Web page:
From: public-poiwg-request@w3.org [mailto:public-poiwg-request@w3.org] On Behalf Of Christine Perey
Sent: Sunday, February 06, 2011 4:07 AM
To: Jens de Smit
Cc: public-poiwg@w3.org
Subject: Re: The Object Primitive

Hi Jens, thanks for your excellent points!

my replies in-line.

On 2/2/11 1:53 PM, Jens de Smit wrote:

Hey,



Some feedback/thoughts/discussion points



On Sat, Jan 29, 2011 at 9:59 AM, Christine Perey <cperey@perey.com><mailto:cperey@perey.com> wrote:

I took the locations primitive which Karl provided



http://lists.w3.org/Archives/Public/public-poiwg/2011Jan/0017.html



as well as the suggestions from Roy Davies



http://lists.w3.org/Archives/Public/public-poiwg/2011Jan/0007.html



and created, based on those, a laundry list of what could be included in the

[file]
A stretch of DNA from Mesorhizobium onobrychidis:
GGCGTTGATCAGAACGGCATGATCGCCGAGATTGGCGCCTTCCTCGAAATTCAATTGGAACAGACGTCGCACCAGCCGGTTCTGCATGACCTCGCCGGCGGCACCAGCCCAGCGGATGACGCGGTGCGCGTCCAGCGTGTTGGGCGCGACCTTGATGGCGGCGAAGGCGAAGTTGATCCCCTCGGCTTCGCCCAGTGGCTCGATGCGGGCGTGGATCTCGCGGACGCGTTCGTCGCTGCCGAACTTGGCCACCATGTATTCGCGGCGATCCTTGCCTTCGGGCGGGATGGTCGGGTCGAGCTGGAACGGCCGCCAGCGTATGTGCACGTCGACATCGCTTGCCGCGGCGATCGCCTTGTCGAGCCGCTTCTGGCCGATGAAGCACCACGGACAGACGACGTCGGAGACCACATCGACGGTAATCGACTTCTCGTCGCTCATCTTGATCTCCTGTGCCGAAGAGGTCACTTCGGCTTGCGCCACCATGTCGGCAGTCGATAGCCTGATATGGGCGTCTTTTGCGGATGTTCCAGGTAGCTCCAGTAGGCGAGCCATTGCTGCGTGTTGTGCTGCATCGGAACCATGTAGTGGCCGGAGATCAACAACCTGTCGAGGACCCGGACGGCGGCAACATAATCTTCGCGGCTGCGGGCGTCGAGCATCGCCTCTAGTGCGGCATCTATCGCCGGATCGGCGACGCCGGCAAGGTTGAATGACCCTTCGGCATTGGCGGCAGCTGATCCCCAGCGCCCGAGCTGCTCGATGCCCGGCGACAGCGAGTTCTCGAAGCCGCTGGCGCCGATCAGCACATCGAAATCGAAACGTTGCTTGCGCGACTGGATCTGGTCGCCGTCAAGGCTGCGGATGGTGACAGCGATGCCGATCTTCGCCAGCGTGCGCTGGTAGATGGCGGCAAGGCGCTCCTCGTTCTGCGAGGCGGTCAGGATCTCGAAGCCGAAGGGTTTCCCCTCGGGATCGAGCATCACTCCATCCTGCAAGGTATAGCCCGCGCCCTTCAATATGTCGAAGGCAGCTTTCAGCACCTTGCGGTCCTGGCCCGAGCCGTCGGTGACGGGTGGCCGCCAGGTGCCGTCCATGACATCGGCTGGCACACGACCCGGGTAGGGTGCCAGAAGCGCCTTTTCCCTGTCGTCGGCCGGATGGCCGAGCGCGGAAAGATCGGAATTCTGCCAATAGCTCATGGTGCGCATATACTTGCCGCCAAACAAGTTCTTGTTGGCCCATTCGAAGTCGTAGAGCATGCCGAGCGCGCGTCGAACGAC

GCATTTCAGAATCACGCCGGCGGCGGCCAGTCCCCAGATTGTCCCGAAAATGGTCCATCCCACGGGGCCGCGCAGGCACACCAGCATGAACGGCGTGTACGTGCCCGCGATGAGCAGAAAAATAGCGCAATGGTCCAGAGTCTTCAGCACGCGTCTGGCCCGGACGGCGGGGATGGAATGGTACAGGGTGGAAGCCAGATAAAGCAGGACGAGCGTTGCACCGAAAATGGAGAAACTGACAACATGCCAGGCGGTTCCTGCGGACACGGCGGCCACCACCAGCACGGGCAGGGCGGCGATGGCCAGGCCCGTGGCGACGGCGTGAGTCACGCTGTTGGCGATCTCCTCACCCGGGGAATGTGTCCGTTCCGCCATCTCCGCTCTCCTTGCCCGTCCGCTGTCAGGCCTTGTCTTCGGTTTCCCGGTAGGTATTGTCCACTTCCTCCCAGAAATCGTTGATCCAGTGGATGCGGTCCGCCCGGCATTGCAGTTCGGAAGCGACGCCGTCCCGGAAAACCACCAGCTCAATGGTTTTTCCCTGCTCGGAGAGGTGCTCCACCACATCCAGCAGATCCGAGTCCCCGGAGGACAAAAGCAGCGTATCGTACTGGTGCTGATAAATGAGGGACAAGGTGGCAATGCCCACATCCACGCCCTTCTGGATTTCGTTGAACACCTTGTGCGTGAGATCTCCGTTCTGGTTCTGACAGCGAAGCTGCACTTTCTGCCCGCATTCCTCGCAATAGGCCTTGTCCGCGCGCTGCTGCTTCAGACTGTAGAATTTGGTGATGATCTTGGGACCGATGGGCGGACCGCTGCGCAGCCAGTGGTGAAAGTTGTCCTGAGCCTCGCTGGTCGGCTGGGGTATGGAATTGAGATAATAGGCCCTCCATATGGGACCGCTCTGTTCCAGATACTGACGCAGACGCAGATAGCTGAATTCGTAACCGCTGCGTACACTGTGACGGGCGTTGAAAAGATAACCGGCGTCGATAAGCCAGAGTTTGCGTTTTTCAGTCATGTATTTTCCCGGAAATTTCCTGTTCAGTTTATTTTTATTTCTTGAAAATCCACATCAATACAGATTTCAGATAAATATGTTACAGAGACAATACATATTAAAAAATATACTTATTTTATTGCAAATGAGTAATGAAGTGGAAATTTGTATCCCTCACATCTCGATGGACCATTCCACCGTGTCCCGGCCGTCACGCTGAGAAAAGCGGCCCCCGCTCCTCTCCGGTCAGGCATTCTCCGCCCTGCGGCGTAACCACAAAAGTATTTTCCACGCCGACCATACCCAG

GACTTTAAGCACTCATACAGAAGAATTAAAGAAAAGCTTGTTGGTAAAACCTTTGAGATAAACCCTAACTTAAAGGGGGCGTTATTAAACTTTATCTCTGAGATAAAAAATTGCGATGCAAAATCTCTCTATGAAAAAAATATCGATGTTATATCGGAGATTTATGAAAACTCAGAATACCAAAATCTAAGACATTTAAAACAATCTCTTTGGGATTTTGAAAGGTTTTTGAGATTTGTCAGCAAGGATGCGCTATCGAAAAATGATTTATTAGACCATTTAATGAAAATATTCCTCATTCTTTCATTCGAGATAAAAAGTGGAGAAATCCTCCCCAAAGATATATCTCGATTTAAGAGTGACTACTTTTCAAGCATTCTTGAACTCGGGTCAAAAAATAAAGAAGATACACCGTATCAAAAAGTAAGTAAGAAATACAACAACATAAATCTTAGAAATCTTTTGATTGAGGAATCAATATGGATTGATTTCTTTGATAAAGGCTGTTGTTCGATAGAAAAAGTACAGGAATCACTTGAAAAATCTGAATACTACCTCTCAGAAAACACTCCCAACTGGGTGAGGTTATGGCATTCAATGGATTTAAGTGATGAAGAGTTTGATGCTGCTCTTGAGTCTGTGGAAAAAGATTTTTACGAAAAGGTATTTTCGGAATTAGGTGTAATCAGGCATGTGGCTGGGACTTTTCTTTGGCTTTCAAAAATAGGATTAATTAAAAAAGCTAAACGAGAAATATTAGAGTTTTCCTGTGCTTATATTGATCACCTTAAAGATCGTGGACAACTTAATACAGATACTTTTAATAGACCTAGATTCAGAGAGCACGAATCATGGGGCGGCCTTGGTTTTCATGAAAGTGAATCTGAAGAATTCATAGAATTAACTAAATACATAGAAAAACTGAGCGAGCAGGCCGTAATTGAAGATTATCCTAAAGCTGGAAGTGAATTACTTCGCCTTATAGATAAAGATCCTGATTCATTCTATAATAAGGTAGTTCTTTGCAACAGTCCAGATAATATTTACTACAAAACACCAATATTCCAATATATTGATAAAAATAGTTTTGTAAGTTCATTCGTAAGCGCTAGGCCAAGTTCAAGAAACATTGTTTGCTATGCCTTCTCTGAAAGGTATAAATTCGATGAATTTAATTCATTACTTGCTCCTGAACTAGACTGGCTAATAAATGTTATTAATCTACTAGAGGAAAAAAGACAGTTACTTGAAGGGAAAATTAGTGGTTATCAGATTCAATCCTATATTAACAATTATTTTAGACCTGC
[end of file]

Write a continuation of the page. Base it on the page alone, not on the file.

"objects primitive".



As Roy suggests and we discussed on the call January 26, an Object has a

location but it can change over time (in which case it is a NON-FIXED POI),

or not moving (in which case it is a FIXED POI).



I welcome feedback.



Regards,



Christine



Object Primitive



Goal:

Provide a rich and flexible description of an object (aka a thing)

De-couple or isolate the description of an object and from where it is (a

Place of Interest) and other primitives.

An object has one location at a (temporary-duration undefined) specific

point in TIME but does not have one fixed point over time.



An Object of Interest can be a parent to other Objects each with its own

description to allow for the representation of complex objects that are the

aggregate of a collection of Objects (a car, boat, or airplane).